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Microbial Status and Genetic Evaluation of Mice and Rats: PROCEEDINGS OF THE 1999 US/JAPAN CONFERENCE     Factors Causing Difficulties in Uniformity of Results Among Testing Facilities in Microbiologic Monitoring of Laboratory Animals Toshio Itoh   16      Discrepancies in Results,   16      Conclusion,   20     Necessity of Reexamining the Pathogenicity and Elimination of Parasites in Rats and Mice Toshiyuki Shibahara   21      Microbiologic Contamination in Laboratory Rats and Mice,   21      Pinworms as Possible Indicators of Biologically Contaminated Animal Facilities,   23      Need for Elimination of Parasites,   23      Conclusion and Recommendations,   26     Emerging (and Reemerging) Viruses of Laboratory Mice and Rats Abigail L. Smith   27      Introduction,   27      Agents of Concern,   27      Conclusions,   32     Emerging Infections as a Cause of Concern Stephen Morse   35      Imperfectly Controlled Environment,   35      Recognized Threats,   36      Opportunities to Learn,   36      Past Surprises,   37      Future Discoveries,   38      DARPA,   38     Emerging Diseases in Mice and Rats Toshio Itoh   40      H. hepaticus Contamination of Human Tumor Tissues Passaged in Immunodificient Mice,   40      Establishment of Test Agents,   42     Survey of Helicobacter Species in Laboratory Mice and Gerbils in Japan Kazuo Goto   44      Materials and Methods,   63      Results,   64      Conclusion,   65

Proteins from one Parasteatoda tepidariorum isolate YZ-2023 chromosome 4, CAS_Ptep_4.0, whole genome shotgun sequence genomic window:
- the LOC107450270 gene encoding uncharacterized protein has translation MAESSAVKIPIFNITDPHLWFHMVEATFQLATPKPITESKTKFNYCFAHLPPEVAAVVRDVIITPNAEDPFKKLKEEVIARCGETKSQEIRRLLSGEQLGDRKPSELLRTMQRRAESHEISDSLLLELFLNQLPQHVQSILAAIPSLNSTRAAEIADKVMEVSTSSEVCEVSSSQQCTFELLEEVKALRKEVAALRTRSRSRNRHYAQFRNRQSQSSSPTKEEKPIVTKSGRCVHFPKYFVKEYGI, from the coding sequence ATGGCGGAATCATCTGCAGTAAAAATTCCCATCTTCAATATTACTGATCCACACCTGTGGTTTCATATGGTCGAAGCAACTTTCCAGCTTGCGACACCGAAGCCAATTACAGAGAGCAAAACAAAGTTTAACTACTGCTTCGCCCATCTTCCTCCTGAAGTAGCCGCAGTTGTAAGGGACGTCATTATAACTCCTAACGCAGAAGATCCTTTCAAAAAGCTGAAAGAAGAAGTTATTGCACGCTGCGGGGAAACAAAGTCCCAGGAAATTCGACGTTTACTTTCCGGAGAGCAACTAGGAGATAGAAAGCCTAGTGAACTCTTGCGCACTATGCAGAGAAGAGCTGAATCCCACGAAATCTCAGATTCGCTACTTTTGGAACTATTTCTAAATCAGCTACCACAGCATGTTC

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Microbial Status and Genetic Evaluation of Mice and Rats: PROCEEDINGS OF THE 1999 US/JAPAN CONFERENCE     Genetic Evaluation of Outbred Rats Joseph J. DeGeorge   47      Regulatory Perspective and Information,   47      New Technology,   48      Genetically Engineered Mice,   49      Summary,   49      Question and Answer,   50     Genetic Evaluation of Outbred Rats from the Breeder's Perspective William J. White   51      Population Management,   51      Supply and Demand,   52      Variables Affecting Comparisons of Subpopulations by Genetic Monitoring,   54      Causes and Amelioration of Genetic Divergence,   54      Development of a Foundation Colony-Based Outbred Production System,   56      Conclusion,   62      Questions and Answers,   63     Concept for Establishment of Rat Outbred Global Standard Strains Tatsuji Nomura   65      Introduction,   65      History of Genetic Quality Control,   66      Quality Standards,   66      Concept of Global Standards for Outbred Rats,   66      Selection of a Global Standard Outbred Rat Strain,   71      Summary,   71     Necessity of Genetic and Microbiologic Quality Network from the Pharmaceutical Industry's Perspective Naoko Kagiyama   77      Background,   77      Issues Related to the Quality of Outbred Mice and Rats,   77      Conclusion,   83     International Harmonization of Laboratory Animals Hideki Katoh   85      Strains and Colonies Used in Animal Experimentation,   85      Safety Studies and Laboratory Animals,   86      International Harmonization of Laboratory Animals,   87      Conclusion,   95